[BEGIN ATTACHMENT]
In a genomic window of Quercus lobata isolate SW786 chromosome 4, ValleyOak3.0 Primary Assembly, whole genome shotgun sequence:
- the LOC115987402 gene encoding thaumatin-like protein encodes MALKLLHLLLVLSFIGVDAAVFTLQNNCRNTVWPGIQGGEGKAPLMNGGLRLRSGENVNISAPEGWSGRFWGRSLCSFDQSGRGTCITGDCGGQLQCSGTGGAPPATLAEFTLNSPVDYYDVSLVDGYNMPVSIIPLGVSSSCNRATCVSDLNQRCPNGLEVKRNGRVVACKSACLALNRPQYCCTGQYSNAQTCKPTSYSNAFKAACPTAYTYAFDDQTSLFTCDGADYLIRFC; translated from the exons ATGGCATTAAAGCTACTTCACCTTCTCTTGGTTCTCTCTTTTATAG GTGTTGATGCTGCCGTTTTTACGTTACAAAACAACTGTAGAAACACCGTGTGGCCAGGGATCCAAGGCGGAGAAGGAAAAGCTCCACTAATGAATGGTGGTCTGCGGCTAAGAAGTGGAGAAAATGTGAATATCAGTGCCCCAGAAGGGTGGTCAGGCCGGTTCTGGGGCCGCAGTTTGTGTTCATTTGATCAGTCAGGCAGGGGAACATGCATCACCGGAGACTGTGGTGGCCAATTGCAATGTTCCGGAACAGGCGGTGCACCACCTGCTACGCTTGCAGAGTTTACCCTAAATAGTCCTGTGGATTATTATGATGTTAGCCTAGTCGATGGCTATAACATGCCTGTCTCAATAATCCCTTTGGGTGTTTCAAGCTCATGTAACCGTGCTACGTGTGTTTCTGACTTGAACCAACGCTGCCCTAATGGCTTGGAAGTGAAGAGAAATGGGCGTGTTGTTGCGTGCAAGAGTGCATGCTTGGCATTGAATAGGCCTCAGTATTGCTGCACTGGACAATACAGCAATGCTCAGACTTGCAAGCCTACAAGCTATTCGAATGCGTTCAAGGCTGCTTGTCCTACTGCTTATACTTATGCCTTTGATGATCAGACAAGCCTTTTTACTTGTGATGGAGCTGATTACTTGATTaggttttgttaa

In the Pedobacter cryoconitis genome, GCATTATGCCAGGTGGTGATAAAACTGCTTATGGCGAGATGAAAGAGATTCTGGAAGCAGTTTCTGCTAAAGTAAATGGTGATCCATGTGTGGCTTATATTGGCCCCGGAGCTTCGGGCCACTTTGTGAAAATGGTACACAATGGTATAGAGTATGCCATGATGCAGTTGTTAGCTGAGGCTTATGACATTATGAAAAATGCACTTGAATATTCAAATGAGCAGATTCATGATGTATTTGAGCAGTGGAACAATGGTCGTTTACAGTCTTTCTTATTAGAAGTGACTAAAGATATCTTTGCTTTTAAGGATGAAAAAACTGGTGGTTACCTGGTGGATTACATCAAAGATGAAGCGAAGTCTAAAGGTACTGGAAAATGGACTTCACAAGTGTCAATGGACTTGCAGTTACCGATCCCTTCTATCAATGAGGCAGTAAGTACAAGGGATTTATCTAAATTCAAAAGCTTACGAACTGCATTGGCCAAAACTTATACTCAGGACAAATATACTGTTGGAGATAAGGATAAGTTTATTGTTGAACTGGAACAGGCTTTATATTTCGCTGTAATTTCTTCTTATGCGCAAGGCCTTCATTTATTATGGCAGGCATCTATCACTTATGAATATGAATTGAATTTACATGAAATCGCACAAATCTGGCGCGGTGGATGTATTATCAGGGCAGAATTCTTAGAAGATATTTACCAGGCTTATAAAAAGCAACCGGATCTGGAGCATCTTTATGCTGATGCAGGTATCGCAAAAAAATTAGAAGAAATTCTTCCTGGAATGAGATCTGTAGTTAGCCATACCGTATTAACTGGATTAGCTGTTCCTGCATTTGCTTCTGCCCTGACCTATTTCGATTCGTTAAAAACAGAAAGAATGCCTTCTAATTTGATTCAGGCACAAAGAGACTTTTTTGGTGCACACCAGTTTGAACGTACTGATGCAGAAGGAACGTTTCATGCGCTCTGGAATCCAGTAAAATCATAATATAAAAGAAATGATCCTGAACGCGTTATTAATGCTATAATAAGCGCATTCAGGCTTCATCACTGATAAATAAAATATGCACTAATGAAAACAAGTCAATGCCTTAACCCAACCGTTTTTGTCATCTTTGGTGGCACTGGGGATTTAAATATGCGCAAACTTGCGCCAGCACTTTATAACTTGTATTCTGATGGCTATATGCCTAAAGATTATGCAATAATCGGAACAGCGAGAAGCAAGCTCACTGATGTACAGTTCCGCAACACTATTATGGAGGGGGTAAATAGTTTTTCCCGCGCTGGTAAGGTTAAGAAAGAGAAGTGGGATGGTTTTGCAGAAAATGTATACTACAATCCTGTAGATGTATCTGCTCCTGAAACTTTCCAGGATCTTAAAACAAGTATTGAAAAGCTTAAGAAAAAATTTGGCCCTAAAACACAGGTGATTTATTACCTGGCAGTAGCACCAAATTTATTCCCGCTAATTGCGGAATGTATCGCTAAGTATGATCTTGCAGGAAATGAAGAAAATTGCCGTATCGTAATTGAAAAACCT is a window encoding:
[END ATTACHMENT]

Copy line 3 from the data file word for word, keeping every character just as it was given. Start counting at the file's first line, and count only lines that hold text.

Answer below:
In the Pedobacter cryoconitis genome, GCATTATGCCAGGTGGTGATAAAACTGCTTATGGCGAGATGAAAGAGATTCTGGAAGCAGTTTCTGCTAAAGTAAATGGTGATCCATGTGTGGCTTATATTGGCCCCGGAGCTTCGGGCCACTTTGTGAAAATGGTACACAATGGTATAGAGTATGCCATGATGCAGTTGTTAGCTGAGGCTTATGACATTATGAAAAATGCACTTGAATATTCAAATGAGCAGATTCATGATGTATTTGAGCAGTGGAACAATGGTCGTTTACAGTCTTTCTTATTAGAAGTGACTAAAGATATCTTTGCTTTTAAGGATGAAAAAACTGGTGGTTACCTGGTGGATTACATCAAAGATGAAGCGAAGTCTAAAGGTACTGGAAAATGGACTTCACAAGTGTCAATGGACTTGCAGTTACCGATCCCTTCTATCAATGAGGCAGTAAGTACAAGGGATTTATCTAAATTCAAAAGCTTACGAACTGCATTGGCCAAAACTTATACTCAGGACAAATATACTGTTGGAGATAAGGATAAGTTTATTGTTGAACTGGAACAGGCTTTATATTTCGCTGTAATTTCTTCTTATGCGCAAGGCCTTCATTTATTATGGCAGGCATCTATCACTTATGAATATGAATTGAATTTACATGAAATCGCACAAATCTGGCGCGGTGGATGTATTATCAGGGCAGAATTCTTAGAAGATATTTACCAGGCTTATAAAAAGCAACCGGATCTGGAGCATCTTTATGCTGATGCAGGTATCGCAAAAAAATTAGAAGAAATTCTTCCTGGAATGAGATCTGTAGTTAGCCATACCGTATTAACTGGATTAGCTGTTCCTGCATTTGCTTCTGCCCTGACCTATTTCGATTCGTTAAAAACAGAAAGAATGCCTTCTAATTTGATTCAGGCACAAAGAGACTTTTTTGGTGCACACCAGTTTGAACGTACTGATGCAGAAGGAACGTTTCATGCGCTCTGGAATCCAGTAAAATCATAATATAAAAGAAATGATCCTGAACGCGTTATTAATGCTATAATAAGCGCATTCAGGCTTCATCACTGATAAATAAAATATGCACTAATGAAAACAAGTCAATGCCTTAACCCAACCGTTTTTGTCATCTTTGGTGGCACTGGGGATTTAAATATGCGCAAACTTGCGCCAGCACTTTATAACTTGTATTCTGATGGCTATATGCCTAAAGATTATGCAATAATCGGAACAGCGAGAAGCAAGCTCACTGATGTACAGTTCCGCAACACTATTATGGAGGGGGTAAATAGTTTTTCCCGCGCTGGTAAGGTTAAGAAAGAGAAGTGGGATGGTTTTGCAGAAAATGTATACTACAATCCTGTAGATGTATCTGCTCCTGAAACTTTCCAGGATCTTAAAACAAGTATTGAAAAGCTTAAGAAAAAATTTGGCCCTAAAACACAGGTGATTTATTACCTGGCAGTAGCACCAAATTTATTCCCGCTAATTGCGGAATGTATCGCTAAGTATGATCTTGCAGGAAATGAAGAAAATTGCCGTATCGTAATTGAAAAACCT is a window encoding: